Marcus Stoinis and the Melbourne Stars still have fate in their own hands.
Marcus Stoinis and the Melbourne Stars still have fate in their own hands.

Stoinis reveals calm before the storm

MARCUS Stoinis will go for a walk on Thursday morning. A slow walk.

It's a game day ritual for the Big Bash blaster, who spends the hours before he explodes on the pitch doing everything he can to keep things calm, regardless of the magnitude of the match.

Stoinis, named the player of the BBL this week after smashing a tournament high 607 runs in the regular season, will also turn to his focus and visualisation exercises.

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All that bashing he does with the bat, including the BBL record 147 not our he smashed at the MCG in January, comes from having a clear mind, and a clear plan.

 

He sees the deep "pockets" at the MCG, a ground he loves like no other. He visualises hitting the new shots he has added to his armoury this year, like the flick off his hip he copied off his Melbourne Stars captain Glenn Maxwell.

Stoinis is no one-hit BBL wonder either. The hulking opener clubbed 533 runs last season too, third highest in the tournament.

His is a recipe for Big Bash success, and it's one he will stick to when the Stars entire season goes on the line.

"I basically don't want to be rushed on game day. Everything is at a relaxed pace. I like a feeling of being in control of everything because that's how I want to be leading in to the game," Stoinis said.

The manner of the loss to the Sixers won’t affect the Stars, insists Stoinis.
The manner of the loss to the Sixers won’t affect the Stars, insists Stoinis.

"I have a few focus exercises I do, a few visualisation exercises and then it's about, when I say a clear mind, it's about being as clear as I can be about what I want to do out in the middle.

"Then certain players will want to be in a different frame of mind, they'll want to be running around a bit more high energy. We all fit in with the team but you do your own thing."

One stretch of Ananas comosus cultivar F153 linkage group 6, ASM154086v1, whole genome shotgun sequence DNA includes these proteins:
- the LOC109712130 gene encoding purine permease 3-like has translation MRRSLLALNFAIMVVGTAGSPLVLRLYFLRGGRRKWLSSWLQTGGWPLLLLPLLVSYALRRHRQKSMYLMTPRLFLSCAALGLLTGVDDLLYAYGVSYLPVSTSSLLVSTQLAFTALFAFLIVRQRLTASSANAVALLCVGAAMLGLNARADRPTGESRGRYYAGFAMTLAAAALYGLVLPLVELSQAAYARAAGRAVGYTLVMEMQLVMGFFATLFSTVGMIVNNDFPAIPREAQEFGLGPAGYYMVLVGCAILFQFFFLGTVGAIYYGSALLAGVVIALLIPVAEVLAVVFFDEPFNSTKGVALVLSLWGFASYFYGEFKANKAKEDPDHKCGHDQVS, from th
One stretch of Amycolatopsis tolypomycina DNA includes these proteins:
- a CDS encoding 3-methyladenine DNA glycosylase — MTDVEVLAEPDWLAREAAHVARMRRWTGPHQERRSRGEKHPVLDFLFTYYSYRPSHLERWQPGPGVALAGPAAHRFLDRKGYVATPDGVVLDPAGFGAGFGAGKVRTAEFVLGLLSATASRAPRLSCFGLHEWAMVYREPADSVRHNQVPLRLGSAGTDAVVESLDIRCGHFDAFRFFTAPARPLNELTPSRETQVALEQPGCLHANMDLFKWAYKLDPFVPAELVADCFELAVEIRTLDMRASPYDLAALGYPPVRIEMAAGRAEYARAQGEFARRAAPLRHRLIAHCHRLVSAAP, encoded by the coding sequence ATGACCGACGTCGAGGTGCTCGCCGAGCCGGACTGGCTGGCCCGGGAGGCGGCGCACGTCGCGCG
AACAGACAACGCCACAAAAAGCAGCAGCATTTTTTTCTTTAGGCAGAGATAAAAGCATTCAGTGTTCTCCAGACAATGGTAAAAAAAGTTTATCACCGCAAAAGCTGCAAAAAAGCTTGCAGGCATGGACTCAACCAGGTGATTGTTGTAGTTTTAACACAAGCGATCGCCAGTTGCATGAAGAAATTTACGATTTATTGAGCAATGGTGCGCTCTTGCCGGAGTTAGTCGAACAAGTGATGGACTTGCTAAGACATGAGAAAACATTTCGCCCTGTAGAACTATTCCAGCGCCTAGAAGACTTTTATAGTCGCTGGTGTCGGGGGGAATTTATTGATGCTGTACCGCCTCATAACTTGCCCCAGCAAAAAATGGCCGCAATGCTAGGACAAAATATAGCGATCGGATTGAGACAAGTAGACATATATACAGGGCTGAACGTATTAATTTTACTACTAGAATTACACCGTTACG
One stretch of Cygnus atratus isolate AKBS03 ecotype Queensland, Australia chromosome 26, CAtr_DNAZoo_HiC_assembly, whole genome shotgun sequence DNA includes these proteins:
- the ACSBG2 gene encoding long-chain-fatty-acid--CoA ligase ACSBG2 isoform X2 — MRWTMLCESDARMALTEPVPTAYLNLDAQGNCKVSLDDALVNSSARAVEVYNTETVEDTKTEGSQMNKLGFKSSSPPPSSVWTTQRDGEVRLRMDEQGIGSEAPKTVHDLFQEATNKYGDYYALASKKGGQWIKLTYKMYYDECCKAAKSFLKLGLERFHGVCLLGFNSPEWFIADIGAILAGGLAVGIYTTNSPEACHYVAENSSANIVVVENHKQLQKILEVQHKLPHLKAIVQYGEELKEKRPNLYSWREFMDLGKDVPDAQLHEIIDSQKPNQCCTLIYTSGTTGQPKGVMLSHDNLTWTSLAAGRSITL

His individual success is born out of a team environment at the Stars which Stoinis says "feels like home" when they return every December.

He's never played for another BBL team, and even when he left Victoria to move back to WA after the death of his father, the 30-year-old stayed with the green team.

There could have been a move. As a reliable Big Bash performer, and the Perth Scorchers went hard at him.

Stoinis has been busy trying to copy team-mate Glenn Maxwell’s inventive range of shots.
Stoinis has been busy trying to copy team-mate Glenn Maxwell’s inventive range of shots.

Stoinis though said you "can't underestimate" the worth of the environment in which each different team exists when it comes to performance.

The Stars, with a mantra for players to "express themselves" is where he fits best.

"A big part of what we want to do is create an environment where when everyone leaves they see that as the best time of their career, their life, or whatever it is," the 30-year-old said.

"For a lot of us that's creating an environment where people feel that they have that freedom to express themselves.

"It's not so much talking about cricket or anything particular off the field. We have created this culture for people to be fine to show their vulnerabilities which then brings everyone together and allows people to express themselves without any judgment.

The team culture at the Stars is something Stoinis has no desire to leave behind any time soon.
The team culture at the Stars is something Stoinis has no desire to leave behind any time soon.

"Look at Maxi who has recently been dropped from the Aussie team and had a break, but he's 100 per cent himself in this environment. He can show vulnerability and that's the beauty, no matter where you are in the hierarchy of our team, we are all the same."

Maxwell has been a batting model for Stoinis, too. The Stars captain has an unbelievable array of shots and Stoinis has worked some in to his repertoire, leading to an escalation in fence clearing. Copying Maxwell and a desire to be more bold.

Stoinis hit just 11 sixes among his 533 BBL runs last year. This season he has slugged 24 maximums in his 612 runs.

"Last year I was more crafty in terms of playing at the MCG a lot and there were certain times I wasn't willing to take on the big boundary," Stoinis said.

"This year I have added a few different shots to my armoury. It got to a stage where I was watching people like Maxi do some things and I thought "How long am I going to wait to do some of that stuff?"."

But what Stoinis would really like to add is a BBL title, something the Stars, for all their other successes, have never won.

The path has been muddied by a first-up finals loss, and the inevitable "chokers" tag was hurled his team's way.

Stoinis however, expressing himself as per the club's well-held, judgment free motto, is having none of that.

"I'd rather be us than any other team," he said.

"We have played in the most finals as a team out of anyone, and yes we haven't won, but I'd still rather be us.

"There are good things happening every year and I'd rather be in with a chance to win it every year than not."



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